Saturday, May 9, 2009

Tea Tasting Saturday #19 - Gyokuro

Gyokuro is another new tea to me, so I was looking forward to trying this one -- and hoping it wasn't one of the "roasted" Japanese teas.

Category: Japanese Green Tea

Purveyor: Harney & Sons

When purchased: March 2009

Dry leaf appearance:
Deep hunter green leaves, very fine, appearing to be very tightly rolled.

Wet leaf appearance: Bright green chopped spinach. Very *neatly* chopped spinach.

Steeping temperature and time: 1 teaspoon of tea, 160 degrees (the first I've steeped at such a low temperature, I believe), 2 minutes.

Scent: I didn't find anything very distinctive about the scent, except that when I sniffed both the dry leaf and the steeped tea, I thought of the scent of Chinese greens.

Color: A very pale green.

Flavor: This was quite a nice Japanese green! Everything about its appearance and scent had seemed so ordinary to me, but there was a richness of flavor to this tea I really enjoyed. It is distinct from the Chinese greens, and although I can't quite categorize what the difference is ("a slight roasty/toasty note" is all I can come up with), I believe I could pick this one out in a taste test with Chinese green teas. I had a teeny bit of that astringency after drinking this tea, but I wasn't bothered by it at all.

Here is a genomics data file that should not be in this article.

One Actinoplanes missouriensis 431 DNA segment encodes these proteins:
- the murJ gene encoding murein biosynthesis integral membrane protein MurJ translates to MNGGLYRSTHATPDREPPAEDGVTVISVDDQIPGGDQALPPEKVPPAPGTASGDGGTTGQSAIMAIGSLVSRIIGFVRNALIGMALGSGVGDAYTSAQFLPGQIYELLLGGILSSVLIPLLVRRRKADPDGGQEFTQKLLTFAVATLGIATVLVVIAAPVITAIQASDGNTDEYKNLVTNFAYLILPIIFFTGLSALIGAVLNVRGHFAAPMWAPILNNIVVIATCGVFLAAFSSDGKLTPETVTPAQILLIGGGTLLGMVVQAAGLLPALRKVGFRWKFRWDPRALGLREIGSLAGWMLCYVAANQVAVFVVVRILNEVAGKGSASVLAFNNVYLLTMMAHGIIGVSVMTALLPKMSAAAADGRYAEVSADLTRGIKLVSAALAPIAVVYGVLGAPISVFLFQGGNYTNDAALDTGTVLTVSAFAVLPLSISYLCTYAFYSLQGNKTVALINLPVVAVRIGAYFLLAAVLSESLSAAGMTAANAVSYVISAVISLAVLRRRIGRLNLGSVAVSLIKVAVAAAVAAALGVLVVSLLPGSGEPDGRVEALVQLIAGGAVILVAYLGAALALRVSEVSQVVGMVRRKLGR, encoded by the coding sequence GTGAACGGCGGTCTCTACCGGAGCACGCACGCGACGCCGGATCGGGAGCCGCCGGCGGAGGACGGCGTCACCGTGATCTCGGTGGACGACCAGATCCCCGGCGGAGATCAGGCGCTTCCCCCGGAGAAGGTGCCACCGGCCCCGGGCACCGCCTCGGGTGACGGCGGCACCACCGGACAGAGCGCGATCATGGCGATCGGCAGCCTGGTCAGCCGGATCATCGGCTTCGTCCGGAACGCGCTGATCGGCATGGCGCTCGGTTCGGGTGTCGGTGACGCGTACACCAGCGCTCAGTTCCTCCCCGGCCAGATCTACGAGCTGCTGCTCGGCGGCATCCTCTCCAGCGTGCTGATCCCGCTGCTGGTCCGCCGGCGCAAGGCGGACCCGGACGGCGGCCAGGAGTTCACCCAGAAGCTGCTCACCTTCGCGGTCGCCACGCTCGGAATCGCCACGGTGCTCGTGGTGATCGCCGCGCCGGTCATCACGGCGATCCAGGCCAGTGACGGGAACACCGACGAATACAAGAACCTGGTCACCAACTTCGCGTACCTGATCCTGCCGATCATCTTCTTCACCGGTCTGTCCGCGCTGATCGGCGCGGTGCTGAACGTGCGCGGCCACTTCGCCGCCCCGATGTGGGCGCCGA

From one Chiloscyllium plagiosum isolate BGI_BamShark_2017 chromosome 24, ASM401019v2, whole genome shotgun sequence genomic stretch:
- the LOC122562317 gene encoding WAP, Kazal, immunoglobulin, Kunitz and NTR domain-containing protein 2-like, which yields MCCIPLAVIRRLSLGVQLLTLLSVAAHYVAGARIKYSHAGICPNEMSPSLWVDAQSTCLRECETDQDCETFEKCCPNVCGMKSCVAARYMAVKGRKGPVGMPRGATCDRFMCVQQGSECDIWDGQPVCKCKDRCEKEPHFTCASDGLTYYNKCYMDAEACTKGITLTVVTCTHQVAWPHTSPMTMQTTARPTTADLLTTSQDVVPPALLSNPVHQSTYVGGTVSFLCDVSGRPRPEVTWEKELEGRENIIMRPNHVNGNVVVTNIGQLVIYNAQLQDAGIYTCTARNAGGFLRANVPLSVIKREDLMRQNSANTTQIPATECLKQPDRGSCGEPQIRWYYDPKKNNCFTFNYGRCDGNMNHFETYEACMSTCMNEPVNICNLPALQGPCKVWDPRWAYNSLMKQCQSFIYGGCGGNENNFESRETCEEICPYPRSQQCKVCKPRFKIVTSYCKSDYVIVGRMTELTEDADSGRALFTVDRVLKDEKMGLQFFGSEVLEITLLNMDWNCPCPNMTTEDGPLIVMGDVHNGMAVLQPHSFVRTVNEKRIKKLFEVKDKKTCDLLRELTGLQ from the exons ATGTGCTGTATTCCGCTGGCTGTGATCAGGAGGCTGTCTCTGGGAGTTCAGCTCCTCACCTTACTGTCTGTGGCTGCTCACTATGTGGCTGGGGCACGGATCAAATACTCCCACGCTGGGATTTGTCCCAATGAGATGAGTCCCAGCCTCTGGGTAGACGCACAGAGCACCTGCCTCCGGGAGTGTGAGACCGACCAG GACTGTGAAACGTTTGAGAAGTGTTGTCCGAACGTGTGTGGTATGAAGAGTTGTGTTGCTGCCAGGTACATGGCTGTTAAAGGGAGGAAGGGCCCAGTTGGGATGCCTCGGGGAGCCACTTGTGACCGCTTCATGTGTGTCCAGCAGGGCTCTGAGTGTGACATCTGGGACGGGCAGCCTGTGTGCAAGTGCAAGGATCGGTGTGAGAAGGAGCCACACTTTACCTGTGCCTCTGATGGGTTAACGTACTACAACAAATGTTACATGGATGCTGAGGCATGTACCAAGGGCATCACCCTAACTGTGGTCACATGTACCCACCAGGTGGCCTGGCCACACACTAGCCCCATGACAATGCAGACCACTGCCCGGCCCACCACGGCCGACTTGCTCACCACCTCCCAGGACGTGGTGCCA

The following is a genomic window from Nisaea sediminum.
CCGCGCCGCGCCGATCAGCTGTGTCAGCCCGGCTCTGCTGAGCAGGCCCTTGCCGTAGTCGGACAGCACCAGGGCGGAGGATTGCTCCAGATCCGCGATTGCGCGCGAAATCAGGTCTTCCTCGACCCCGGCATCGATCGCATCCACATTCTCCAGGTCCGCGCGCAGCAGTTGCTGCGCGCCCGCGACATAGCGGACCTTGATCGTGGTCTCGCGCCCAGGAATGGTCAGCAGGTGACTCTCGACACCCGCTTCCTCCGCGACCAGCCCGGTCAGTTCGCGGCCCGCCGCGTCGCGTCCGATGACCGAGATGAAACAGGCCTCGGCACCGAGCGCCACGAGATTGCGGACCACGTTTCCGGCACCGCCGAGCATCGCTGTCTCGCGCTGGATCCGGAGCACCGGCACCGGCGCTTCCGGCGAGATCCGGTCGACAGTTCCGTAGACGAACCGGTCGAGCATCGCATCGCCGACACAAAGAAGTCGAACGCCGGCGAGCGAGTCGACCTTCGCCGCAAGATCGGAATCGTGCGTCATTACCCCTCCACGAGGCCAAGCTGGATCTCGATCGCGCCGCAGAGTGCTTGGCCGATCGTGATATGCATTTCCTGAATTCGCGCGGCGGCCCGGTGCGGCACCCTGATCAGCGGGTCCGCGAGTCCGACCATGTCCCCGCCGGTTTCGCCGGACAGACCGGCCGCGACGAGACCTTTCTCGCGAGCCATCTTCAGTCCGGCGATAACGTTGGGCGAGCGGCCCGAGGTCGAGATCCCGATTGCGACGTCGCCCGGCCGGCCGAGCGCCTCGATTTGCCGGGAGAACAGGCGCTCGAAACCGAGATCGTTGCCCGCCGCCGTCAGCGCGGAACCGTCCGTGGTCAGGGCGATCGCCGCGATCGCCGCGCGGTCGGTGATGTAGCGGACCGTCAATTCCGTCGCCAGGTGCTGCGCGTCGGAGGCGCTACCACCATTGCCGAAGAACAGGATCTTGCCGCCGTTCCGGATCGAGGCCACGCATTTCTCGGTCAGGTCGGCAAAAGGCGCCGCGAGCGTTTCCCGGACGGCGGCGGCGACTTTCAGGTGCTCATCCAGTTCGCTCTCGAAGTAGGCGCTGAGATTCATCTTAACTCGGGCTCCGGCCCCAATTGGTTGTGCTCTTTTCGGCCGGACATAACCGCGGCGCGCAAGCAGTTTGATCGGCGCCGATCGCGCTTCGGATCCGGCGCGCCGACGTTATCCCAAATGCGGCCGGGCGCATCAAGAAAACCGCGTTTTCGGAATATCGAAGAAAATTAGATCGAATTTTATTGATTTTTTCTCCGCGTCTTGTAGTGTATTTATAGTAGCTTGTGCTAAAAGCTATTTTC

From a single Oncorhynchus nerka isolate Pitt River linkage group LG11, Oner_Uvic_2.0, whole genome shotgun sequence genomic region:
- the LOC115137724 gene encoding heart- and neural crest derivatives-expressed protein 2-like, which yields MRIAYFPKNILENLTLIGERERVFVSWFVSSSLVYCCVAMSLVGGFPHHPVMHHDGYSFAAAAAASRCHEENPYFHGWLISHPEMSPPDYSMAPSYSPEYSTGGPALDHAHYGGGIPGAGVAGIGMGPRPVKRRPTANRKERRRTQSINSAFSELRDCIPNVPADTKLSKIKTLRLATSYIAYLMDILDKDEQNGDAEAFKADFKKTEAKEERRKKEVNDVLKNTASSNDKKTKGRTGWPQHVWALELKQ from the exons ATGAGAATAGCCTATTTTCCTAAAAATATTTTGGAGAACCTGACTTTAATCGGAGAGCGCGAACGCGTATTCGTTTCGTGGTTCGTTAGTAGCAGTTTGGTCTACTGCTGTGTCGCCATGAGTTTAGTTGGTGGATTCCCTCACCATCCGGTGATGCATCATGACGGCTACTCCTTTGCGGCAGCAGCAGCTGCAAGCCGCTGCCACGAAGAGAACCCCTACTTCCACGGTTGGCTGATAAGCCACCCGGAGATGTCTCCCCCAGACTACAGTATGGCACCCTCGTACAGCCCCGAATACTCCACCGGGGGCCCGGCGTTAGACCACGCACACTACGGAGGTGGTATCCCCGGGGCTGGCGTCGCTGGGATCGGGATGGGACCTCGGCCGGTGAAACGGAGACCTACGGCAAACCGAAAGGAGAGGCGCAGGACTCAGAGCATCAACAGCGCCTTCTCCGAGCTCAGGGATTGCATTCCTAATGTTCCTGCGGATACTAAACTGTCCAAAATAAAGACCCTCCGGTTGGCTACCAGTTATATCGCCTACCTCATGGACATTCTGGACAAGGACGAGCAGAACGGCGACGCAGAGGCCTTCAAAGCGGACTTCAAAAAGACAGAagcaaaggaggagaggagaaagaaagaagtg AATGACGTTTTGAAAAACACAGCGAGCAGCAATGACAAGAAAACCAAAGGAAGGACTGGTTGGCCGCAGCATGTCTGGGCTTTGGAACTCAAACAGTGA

Additional notes: According to "The Harney & Sons Guide to Tea," while Sencha is grown in the sun, Gyokuro is grown partially in the shade, which "accounts for a subtly lusher, darker, more mouth-coating tea." And speaking of my beloved tea textbook, did you know it was a finalist for a coveted James Beard Foundation Book Award this year? A wine book won, but I was delighted to see Michael Harney's book honored by being nominated.

Next week's tea: Tencha

1 comment:

  1. Your review of Gyokuro was interesting. I have this tea purchased at Adagio and it differs somewhat in appearance and taste. It is a fairly expensive tea and received mixed reviews on their site. I fall into the "not keen on it" group.

    I do think that I probably oversteeped it and therefore it was rather bitter. I have a tendency to use too much loose tea as well, even though I have a handy "one perfect cup of tea" measuring spoon. I'll give this tea another couple of tries.

    Thanks for the review.


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